MSc

Prof. Gerd Masselink, Tim Poate & Ken Kingston Gerd.Masselink@plymouth.ac.uk

Large-scale and small-scale morphology of shore platforms measured using terrestrial scanner. Over the next two years, members of the Coastal Processes Research Group will be measuring the transformation of ocean waves across rocky shore platforms as part of the EPSRC funded WASP project (Waves Across Shore Platforms). There is scope for two exciting MSc projects, focusing on using a terrestrial scanner to characterise both the large-scale and small-scale morphology of these platforms (overall platform shape and platform roughness, respectively). Both morphological scales have a very significant impact on how the waves propagate over the platforms and the WASP project seeks to obtain a modelling capability for wave transformation across rocky platforms. We are looking for two MSc students who can work both independently and in a team to contribute to this project. The work will involve participating in some of the field experiments (either in Wales or Cornwall - we have 6 x 5-day field experiments planned), but will also require the students to go out on their own to scan some local platforms. Good numeracy skills are required and also a willingness to learn MATLAB software for analysing the data. These two projects work best if a pair of MSc students are available. The exact research questions can be formulated following discussion to also ensure there is not too much overlap between the two projects, whilst maximising the benefits of working together.

BSc/MSc Gwyn Jones G.E.Jones@plymouth.ac.uk Processing data collected for the Shallow Survey conference, based at Plymouth University. There were a range of MBES with a motion sensor. The committee (a joint venture between the UKHO and the MCA)is looking for wider opportunities which may include processing and visualisation.

BSc/MSc

Gwyn Jones G.E.Jones@plymouth.ac.uk

Assessment of multi-beam technology in the Plymouth area.

BSc/MSc

Gwyn Jones G.E.Jones@plymouth.ac.uk

Sonar imaging of the seabed and imagery presentation.

BSc/MSc

Gwyn Jones G.E.Jones@plymouth.ac.uk

Validity of tidal Height Diamonds on UKHO Admiralty charts – practical studies required in Plymouth Sound

BSc/MSc

Gwyn Jones G.E.Jones@plymouth.ac.uk

Archaeological assessment using multibeam and/or sidescan sonar in Plymouth Sound.

BSc/MSc

Mr Martin Read

M.Read@plymouth.ac.uk

Title: Sub-Bottom Profile Survey of the Cattewater Wreck
Project description: The Tudor Cattewater Wreck was the first wreck in the UK to be protected by the UK Government under the Protection of Wrecks Act 1973. Last year a Masters student carried out a towed survey over the site and found new areas of interest and recommended a fixed sub-bottom profile survey to be carried out. This project would carry on his work. The student would need to organise the provision of a sub-bottom profiler (possibly using the company from last year). The project would be best carried out before the Cattewater Harbourmaster lays out his yacht moorings around Easter, so preparation for this would need to start fairly soon.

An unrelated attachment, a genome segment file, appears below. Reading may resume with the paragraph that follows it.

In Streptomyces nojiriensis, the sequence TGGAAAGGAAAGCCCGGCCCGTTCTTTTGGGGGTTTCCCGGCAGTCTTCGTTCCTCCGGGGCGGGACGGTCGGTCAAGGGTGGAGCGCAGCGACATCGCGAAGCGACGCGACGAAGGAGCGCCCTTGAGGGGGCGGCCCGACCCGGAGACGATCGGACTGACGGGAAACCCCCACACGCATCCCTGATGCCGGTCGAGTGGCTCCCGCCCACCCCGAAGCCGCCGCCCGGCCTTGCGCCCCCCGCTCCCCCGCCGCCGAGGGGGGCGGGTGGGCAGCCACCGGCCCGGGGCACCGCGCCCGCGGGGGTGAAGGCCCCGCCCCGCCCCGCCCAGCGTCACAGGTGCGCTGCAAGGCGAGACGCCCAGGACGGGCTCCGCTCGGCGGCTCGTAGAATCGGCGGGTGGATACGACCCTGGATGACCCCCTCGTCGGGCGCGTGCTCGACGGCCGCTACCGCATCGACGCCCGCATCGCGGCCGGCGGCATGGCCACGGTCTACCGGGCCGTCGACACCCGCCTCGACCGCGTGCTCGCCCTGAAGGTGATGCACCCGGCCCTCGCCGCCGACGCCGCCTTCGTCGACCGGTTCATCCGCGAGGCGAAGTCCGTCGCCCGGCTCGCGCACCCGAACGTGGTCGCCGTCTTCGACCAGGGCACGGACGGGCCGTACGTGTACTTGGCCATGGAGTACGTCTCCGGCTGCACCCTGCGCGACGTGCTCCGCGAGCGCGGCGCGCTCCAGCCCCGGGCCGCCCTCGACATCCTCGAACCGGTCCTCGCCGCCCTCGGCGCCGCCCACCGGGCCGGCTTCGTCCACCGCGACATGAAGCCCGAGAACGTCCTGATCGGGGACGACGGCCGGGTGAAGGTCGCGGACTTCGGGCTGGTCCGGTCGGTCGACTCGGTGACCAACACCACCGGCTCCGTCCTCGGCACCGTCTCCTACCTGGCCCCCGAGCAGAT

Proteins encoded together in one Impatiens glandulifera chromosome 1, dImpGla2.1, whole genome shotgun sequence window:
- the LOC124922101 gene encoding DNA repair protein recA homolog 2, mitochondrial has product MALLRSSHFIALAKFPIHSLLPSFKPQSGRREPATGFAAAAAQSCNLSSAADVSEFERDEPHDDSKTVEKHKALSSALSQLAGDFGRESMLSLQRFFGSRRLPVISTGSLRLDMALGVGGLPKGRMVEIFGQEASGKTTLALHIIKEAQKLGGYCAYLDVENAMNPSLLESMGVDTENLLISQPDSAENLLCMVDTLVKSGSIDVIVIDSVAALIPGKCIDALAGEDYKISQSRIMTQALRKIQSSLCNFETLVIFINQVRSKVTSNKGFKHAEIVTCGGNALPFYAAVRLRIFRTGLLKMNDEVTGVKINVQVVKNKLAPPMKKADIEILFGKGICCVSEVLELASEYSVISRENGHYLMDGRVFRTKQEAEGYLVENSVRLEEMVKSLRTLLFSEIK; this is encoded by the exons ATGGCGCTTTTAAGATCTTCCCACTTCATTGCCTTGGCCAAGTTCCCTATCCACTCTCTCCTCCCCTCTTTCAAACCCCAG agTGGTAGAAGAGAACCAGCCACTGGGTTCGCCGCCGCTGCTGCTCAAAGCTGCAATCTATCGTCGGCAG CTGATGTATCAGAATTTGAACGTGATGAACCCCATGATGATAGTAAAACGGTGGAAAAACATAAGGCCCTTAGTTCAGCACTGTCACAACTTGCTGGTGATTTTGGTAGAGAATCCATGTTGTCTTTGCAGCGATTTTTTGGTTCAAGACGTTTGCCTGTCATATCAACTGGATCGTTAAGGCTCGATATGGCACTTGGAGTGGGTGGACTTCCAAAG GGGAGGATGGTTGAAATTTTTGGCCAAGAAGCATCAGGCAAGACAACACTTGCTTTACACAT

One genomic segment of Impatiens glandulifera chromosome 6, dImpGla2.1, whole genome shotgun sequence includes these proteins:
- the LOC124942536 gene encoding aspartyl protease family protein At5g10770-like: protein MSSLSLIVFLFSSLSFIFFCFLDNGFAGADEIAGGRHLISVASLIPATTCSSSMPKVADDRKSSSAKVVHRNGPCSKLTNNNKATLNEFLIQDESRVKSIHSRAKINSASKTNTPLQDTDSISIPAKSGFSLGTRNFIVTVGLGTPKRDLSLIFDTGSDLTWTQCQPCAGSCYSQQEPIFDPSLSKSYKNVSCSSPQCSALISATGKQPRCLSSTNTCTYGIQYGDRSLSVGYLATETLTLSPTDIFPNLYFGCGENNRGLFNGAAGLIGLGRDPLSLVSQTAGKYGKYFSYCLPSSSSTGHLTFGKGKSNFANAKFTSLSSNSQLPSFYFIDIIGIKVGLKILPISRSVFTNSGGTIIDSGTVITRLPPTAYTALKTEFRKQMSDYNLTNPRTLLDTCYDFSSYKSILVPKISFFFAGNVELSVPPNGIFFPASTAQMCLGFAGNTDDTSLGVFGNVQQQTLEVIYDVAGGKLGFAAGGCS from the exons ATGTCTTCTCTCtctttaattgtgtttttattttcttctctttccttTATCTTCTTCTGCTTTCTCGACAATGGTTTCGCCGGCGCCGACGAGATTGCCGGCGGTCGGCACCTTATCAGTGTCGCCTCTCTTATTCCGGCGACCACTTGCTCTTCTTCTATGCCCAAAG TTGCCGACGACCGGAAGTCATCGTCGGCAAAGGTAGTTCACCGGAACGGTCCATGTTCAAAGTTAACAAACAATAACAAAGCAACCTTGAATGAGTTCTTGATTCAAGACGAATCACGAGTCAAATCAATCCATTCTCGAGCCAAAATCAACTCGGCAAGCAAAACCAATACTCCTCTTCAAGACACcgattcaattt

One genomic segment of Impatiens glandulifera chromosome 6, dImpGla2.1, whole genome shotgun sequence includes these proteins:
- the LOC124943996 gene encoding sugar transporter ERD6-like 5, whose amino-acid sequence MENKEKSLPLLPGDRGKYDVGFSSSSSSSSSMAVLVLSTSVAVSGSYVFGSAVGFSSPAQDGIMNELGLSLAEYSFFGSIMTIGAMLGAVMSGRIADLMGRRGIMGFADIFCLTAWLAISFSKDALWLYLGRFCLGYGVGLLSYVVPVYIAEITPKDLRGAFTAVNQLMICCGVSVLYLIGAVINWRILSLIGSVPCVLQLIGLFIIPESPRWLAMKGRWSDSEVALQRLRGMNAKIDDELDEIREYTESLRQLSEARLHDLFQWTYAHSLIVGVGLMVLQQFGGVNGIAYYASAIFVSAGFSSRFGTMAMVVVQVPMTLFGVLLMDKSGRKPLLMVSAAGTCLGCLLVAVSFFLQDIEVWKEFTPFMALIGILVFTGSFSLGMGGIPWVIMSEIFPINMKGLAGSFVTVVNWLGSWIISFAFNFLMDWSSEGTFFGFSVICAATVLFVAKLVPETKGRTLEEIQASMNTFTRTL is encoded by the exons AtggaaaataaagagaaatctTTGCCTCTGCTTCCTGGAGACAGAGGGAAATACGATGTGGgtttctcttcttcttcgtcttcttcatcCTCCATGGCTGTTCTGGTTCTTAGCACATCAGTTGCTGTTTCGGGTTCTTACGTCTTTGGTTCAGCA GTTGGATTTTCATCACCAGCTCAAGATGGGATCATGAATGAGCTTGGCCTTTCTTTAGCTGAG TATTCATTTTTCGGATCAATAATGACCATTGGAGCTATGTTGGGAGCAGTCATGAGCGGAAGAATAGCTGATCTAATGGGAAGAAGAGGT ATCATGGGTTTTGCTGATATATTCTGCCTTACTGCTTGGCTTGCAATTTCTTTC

BSc/MSc

Mr Martin Read

M.Read@plymouth.ac.uk

Title: Post Disturbance Geophysical survey in the area of the Mount Batten Landing Stage 
Project description: The Mount Batten ferry landing stage was almost certainly constructed without a proper archaeological assessment being carried out in advance of development. A desk-based assessment of the potential archaeology in the area combined with a geophysical survey (magnetometer and side scan) would be useful. The project would be best carried out before the Cattewater Harbourmaster lays out his yacht moorings around Easter.
BSc/MSc

Mr Martin Read

M.Read@plymouth.ac.uk

Glen Strathallan
This is part of the Historic England Database Enhancement Project of this known site and is intended to be the start of a long-term monitoring programme to assess any changes due to winter storms or global warming.
History of the wreck
Built in 1928, the ship was deliberately scuttled in 1970 to act as a wreck for training dives from Fort Bovisand. The engine was removed prior to this and is now at the Science Museum in London (possibly on display). However, the wreck was broken up by storms.
The project would involve carrying out Side-scan & Magnetometer surveys to position the various elements of this wreck. Possibly follow up with an ROV survey.

BSc/MSc

Mr Martin Read

M.Read@plymouth.ac.uk

Sites SE of Drakes Island
This is part of a project involving the search for and study of the two English East Indiaman lost in Plymouth Sound. The Dutton, lost on Plymouth Hoe in 1796, and Palsgrave, lost near Drakes Island in 1637. Two other wrecks are known to have been lost in this area (HMS Conqueror & Lavinia).
An undergraduate magnetometer survey in ?2009 located the probable sites of two wrecks to the SE of Drake’s Island. Subsequent diver survey of the area failed to locate any evidence on the surface and side-scan sonar surveys show that the site is buried.
The project would involve carrying out Sub-bottom Profile & Magnetometer surveys